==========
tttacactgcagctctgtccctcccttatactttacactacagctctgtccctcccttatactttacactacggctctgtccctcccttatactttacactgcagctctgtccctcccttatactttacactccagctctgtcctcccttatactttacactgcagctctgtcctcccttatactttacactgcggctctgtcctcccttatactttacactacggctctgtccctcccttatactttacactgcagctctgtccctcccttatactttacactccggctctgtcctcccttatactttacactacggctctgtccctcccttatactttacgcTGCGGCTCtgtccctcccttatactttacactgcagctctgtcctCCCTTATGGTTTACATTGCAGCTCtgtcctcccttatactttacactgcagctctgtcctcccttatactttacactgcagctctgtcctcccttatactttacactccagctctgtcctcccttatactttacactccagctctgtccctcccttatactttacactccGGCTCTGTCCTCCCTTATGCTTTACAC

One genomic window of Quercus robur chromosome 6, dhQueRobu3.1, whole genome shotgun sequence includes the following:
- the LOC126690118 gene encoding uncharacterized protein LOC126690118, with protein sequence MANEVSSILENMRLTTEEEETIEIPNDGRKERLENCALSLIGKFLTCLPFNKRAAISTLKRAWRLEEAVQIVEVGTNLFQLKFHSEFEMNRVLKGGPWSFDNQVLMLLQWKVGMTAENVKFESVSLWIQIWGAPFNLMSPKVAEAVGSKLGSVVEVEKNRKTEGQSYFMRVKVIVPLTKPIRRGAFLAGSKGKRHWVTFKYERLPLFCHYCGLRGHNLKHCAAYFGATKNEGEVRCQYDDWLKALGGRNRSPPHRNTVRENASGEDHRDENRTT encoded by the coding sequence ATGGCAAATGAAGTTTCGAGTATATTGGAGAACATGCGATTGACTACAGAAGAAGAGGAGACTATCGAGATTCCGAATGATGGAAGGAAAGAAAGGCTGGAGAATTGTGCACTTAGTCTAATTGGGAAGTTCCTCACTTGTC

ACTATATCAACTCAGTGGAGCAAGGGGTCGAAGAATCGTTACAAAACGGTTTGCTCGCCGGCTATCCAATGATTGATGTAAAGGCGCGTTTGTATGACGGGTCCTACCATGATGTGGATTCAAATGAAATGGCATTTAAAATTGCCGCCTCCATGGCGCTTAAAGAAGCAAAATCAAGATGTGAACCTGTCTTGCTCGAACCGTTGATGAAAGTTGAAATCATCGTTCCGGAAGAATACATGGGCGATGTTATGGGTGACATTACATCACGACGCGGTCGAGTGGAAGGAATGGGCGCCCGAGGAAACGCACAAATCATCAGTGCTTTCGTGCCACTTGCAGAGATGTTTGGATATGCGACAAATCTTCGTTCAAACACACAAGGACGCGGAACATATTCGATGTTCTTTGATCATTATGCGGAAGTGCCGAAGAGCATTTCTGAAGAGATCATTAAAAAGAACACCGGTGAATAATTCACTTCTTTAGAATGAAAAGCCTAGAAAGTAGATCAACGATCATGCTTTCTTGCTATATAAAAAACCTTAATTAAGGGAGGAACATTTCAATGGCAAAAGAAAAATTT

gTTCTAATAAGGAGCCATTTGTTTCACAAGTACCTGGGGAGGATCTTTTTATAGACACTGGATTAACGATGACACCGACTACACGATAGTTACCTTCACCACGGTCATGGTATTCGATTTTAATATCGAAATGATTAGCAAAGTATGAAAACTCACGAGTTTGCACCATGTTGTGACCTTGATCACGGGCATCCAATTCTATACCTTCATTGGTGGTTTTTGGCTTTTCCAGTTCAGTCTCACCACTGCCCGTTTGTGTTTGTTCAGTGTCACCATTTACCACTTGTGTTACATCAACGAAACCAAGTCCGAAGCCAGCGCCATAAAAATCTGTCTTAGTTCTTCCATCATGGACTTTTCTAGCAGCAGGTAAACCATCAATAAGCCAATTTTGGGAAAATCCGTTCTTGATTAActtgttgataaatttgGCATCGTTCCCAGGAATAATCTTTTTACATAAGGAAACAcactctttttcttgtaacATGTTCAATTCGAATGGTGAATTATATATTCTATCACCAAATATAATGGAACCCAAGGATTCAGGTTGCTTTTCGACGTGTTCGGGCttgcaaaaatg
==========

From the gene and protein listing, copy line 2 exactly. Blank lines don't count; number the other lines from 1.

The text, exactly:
One genomic window of Quercus robur chromosome 6, dhQueRobu3.1, whole genome shotgun sequence includes the following: